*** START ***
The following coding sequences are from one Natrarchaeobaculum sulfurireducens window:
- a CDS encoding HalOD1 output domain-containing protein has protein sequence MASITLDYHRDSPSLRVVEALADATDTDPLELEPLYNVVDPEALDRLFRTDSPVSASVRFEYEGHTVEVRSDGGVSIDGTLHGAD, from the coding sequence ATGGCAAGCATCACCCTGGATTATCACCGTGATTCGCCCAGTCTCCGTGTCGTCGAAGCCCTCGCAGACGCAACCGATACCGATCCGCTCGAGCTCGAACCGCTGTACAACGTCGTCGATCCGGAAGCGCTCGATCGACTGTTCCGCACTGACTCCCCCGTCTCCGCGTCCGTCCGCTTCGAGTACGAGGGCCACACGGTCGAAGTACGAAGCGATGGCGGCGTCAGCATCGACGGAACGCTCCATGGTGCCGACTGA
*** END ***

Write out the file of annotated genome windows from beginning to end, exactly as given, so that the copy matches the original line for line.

The following coding sequences are from one Natrarchaeobaculum sulfurireducens window:
- a CDS encoding HalOD1 output domain-containing protein has protein sequence MASITLDYHRDSPSLRVVEALADATDTDPLELEPLYNVVDPEALDRLFRTDSPVSASVRFEYEGHTVEVRSDGGVSIDGTLHGAD, from the coding sequence ATGGCAAGCATCACCCTGGATTATCACCGTGATTCGCCCAGTCTCCGTGTCGTCGAAGCCCTCGCAGACGCAACCGATACCGATCCGCTCGAGCTCGAACCGCTGTACAACGTCGTCGATCCGGAAGCGCTCGATCGACTGTTCCGCACTGACTCCCCCGTCTCCGCGTCCGTCCGCTTCGAGTACGAGGGCCACACGGTCGAAGTACGAAGCGATGGCGGCGTCAGCATCGACGGAACGCTCCATGGTGCCGACTGA